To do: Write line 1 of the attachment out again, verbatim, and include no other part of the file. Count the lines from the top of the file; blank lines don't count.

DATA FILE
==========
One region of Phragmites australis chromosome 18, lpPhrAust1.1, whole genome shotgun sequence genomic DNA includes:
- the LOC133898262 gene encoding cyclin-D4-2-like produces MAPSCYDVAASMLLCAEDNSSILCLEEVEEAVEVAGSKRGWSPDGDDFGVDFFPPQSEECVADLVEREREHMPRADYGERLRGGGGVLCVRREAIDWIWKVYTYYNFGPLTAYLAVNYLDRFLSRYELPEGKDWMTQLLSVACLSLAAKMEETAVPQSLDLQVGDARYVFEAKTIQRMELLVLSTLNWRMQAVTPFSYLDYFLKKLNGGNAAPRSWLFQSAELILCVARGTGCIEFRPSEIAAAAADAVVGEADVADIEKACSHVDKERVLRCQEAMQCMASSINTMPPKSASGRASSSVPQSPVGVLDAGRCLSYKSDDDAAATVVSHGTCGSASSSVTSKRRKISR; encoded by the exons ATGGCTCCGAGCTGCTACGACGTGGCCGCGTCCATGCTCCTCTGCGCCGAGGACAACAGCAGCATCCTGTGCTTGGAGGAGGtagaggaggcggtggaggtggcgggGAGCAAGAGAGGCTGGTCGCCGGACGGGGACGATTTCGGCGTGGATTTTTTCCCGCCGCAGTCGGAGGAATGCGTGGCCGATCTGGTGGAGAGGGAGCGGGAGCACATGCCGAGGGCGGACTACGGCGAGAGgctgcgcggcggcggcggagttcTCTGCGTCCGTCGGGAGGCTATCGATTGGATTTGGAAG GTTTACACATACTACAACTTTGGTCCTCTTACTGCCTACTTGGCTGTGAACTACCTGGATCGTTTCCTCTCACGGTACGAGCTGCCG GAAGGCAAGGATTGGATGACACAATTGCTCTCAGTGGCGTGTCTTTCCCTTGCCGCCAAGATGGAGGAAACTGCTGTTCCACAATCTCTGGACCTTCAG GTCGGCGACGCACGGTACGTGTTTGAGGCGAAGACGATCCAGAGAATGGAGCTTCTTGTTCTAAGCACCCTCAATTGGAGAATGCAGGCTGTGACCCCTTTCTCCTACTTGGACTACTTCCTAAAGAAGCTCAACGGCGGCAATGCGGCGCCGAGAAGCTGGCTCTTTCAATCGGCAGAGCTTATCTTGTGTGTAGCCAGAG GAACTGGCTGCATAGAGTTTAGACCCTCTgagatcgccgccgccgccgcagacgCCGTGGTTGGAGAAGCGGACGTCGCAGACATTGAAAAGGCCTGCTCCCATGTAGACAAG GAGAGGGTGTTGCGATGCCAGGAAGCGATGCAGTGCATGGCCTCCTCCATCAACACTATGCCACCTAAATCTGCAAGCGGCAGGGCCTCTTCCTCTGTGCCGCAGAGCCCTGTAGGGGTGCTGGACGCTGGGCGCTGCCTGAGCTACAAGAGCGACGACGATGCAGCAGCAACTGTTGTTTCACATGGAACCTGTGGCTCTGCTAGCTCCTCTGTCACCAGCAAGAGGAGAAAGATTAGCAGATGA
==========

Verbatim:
One region of Phragmites australis chromosome 18, lpPhrAust1.1, whole genome shotgun sequence genomic DNA includes: